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From all indications, one of the fastest growing beats in local TV news these days is consumer reporting. It's also one of the broadest. Consumer reporters can be investigators, uncovering scams or scandals. They can be viewer advocates, responding to specific complaints. Or they can focus on product comparisons or other "news you can use." The first task for any newsroom planning a consumer beat is to define the franchise. Then comes the challenge of telling stories day in and day out without relying on formulas that quickly become stale. So how do you keep a consumer beat from consuming you, while still providing viewers with the information they need?

This tip sheet offers some suggestions, plus a guide to Internet resources on consumer issues. Read the anatomy of one consumer story, and view it online.

Define the Franchise

  • Decide what types of stories your station will pursue under the "Consumer News" umbrella. What role do you intend to play? Create a mission statement for the beat, then come up with a name that captures the essence of that mission.

  • Develop a source list and check in often. Include local and state consumer agencies, watchdog groups, academic researchers. Then develop a list of local experts on topics you might cover, so you'll have bench strength on tap. Some of these experts may become featured regulars in your consumer stories.

  • However you define the beat, reach out to viewers and respond to them. Establish a dedicated consumer "hotline" and solicit calls. Recruit interns or senior volunteers to respond to every caller with advice on where that person can turn for help.

Tell the Story

  • Vary the way you feature consumers in your reports. Avoid starting every story with one person's complaint. Alternatives? Bring consumers together to discuss an issue that affects them all, and have an expert on hand to respond. Create a quiz to establish what most people know (or think they know) about the issue of the day. Turn an expert into a consumer, or have the reporter play the consumer's role. Look for diverse characters--including old people and children--to help tell these stories.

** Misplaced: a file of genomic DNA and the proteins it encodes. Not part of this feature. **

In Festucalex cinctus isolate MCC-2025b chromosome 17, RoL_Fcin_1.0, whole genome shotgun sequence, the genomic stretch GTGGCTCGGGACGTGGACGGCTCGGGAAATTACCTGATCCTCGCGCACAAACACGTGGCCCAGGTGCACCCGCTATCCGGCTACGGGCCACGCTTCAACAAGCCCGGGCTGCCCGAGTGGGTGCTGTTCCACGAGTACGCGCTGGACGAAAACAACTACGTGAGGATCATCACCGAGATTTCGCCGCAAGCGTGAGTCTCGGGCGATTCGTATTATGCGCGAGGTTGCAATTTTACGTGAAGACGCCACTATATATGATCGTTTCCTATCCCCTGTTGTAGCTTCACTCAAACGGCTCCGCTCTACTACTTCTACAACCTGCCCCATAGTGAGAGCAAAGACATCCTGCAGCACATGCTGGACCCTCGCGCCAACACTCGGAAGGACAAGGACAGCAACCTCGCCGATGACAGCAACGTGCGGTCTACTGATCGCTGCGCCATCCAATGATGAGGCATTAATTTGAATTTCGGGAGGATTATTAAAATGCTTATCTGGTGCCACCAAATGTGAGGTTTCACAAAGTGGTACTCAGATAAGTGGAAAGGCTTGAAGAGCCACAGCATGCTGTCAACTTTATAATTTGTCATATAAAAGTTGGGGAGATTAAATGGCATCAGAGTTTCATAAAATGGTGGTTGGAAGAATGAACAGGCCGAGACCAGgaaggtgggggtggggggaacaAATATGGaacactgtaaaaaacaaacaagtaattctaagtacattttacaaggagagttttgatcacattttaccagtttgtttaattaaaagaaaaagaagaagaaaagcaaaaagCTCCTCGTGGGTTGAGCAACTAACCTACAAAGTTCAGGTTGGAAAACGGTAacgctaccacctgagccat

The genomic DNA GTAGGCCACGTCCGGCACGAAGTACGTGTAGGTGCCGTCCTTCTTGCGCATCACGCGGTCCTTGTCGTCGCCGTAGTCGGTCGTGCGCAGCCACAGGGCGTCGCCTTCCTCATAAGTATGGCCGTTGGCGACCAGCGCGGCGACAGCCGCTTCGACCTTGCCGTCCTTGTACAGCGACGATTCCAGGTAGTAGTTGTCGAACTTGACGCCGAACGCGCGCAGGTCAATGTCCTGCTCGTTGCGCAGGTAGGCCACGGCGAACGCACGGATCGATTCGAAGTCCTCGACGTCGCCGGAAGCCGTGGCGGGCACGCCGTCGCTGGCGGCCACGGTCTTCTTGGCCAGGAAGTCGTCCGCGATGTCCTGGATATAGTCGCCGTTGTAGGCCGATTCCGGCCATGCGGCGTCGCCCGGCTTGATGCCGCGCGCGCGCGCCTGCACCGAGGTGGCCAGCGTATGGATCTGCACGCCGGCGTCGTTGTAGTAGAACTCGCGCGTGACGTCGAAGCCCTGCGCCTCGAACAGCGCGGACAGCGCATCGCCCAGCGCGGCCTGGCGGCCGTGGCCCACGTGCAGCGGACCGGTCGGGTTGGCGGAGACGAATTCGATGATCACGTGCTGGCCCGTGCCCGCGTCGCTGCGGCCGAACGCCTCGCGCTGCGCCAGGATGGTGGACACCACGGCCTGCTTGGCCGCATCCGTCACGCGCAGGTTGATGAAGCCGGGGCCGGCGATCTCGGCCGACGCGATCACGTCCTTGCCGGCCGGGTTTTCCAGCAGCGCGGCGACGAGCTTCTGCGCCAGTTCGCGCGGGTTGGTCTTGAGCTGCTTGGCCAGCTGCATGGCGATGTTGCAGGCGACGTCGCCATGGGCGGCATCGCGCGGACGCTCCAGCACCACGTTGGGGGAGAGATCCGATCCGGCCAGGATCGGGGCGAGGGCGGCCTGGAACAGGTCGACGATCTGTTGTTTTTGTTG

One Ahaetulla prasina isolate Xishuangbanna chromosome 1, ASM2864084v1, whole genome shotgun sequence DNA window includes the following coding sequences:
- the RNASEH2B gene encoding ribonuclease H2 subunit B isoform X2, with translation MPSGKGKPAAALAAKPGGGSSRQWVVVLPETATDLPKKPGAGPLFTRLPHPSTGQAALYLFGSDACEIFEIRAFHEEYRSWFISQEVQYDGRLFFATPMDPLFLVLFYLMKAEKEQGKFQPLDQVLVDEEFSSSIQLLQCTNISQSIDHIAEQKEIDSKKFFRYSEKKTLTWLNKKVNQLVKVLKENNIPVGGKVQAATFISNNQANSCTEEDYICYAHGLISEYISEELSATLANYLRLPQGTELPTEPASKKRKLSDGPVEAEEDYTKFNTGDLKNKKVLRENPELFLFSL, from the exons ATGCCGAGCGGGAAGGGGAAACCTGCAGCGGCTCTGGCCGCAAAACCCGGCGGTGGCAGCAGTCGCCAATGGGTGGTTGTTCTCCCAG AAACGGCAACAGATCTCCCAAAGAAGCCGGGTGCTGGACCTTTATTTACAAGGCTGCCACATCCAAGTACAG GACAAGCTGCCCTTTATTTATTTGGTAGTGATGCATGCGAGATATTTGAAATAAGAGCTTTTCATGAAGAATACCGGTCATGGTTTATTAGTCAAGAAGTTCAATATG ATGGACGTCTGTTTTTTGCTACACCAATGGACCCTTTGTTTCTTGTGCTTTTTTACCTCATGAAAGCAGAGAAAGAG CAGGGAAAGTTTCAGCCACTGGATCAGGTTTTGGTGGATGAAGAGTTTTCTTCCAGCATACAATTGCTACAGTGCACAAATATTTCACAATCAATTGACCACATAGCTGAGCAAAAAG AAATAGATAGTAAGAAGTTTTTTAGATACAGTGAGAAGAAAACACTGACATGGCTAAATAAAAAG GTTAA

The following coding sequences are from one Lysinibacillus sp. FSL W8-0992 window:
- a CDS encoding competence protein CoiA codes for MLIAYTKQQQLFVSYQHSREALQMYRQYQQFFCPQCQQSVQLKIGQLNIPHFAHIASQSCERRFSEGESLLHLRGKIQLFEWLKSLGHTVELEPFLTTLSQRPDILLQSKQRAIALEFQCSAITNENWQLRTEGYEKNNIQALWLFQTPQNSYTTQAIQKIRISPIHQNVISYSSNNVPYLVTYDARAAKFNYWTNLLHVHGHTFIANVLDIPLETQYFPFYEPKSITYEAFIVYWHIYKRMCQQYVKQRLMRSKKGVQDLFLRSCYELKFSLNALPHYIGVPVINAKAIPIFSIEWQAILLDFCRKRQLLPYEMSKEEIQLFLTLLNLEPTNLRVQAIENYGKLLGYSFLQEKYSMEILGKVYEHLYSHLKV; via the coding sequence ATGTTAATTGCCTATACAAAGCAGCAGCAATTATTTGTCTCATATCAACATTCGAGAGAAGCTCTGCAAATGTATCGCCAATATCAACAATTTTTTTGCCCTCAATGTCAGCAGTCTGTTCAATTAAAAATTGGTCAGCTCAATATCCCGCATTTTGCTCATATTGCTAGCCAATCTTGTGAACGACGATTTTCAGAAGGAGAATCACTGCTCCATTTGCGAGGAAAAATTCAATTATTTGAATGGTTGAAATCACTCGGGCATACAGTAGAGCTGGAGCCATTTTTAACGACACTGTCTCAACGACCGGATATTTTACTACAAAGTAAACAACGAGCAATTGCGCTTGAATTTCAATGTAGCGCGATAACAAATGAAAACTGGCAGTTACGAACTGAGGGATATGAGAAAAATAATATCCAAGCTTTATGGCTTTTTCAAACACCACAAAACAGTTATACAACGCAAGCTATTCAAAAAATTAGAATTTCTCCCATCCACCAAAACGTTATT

• Use surprise in consumer stories. Rather than just announcing problems and solutions, let the viewer discover them by structuring some stories chronologically. This is particularly effective when a consumer's efforts to resolve a problem simply led to more problems.

  • Include tips for consumers, enabling them to take action should they face a similar situation, or to avoid the problem in the first place. Survey research indicates that people are hungry for information that will help them gain control over their lives. Provide it, both on the air and on the Web.

  • Keep graphics simple. Avoid screens full of text or numbers. Stick to one central idea per screen. Use graphics to establish relationships (such as a bar graph to illustrate a price comparison) instead of listing each product with a dollar amount.

  • Provide context for stories, in lead-in, close or Q&A tag. Avoid raising needless fears. Be clear about how many people are affected, whether your local case fits a national trend, what law enforcement actions are considered or pending. Explain your reporting process, and qualify your sources.

Use the Web

  • Use your station's Web site to supplement your consumer stories. For example, if you investigate the condition of rental properties in your area, post your state's laws on renter's rights. Refer people to the Web site for more information at the end of your story, and be sure there really is more on the site, not just a copy of your script. Provide links to local consumer agencies, and background information on stories you have covered.

  • Solicit story ideas and feedback through the Web site, in addition to having a dedicated phone line. All viewers are consumers--your audience is bound to have good suggestions.

  • Answer questions from viewers on the Web site. This is a great way to be responsive to story suggestions and complaints that you know will never make it on the air.

  • Make your consumer information easy to find and navigate. Create a link to the consumer section on the station's home page. Create a searchable archive of past stories or arrange them by subject.



Page Last Updated
January 15, 2009

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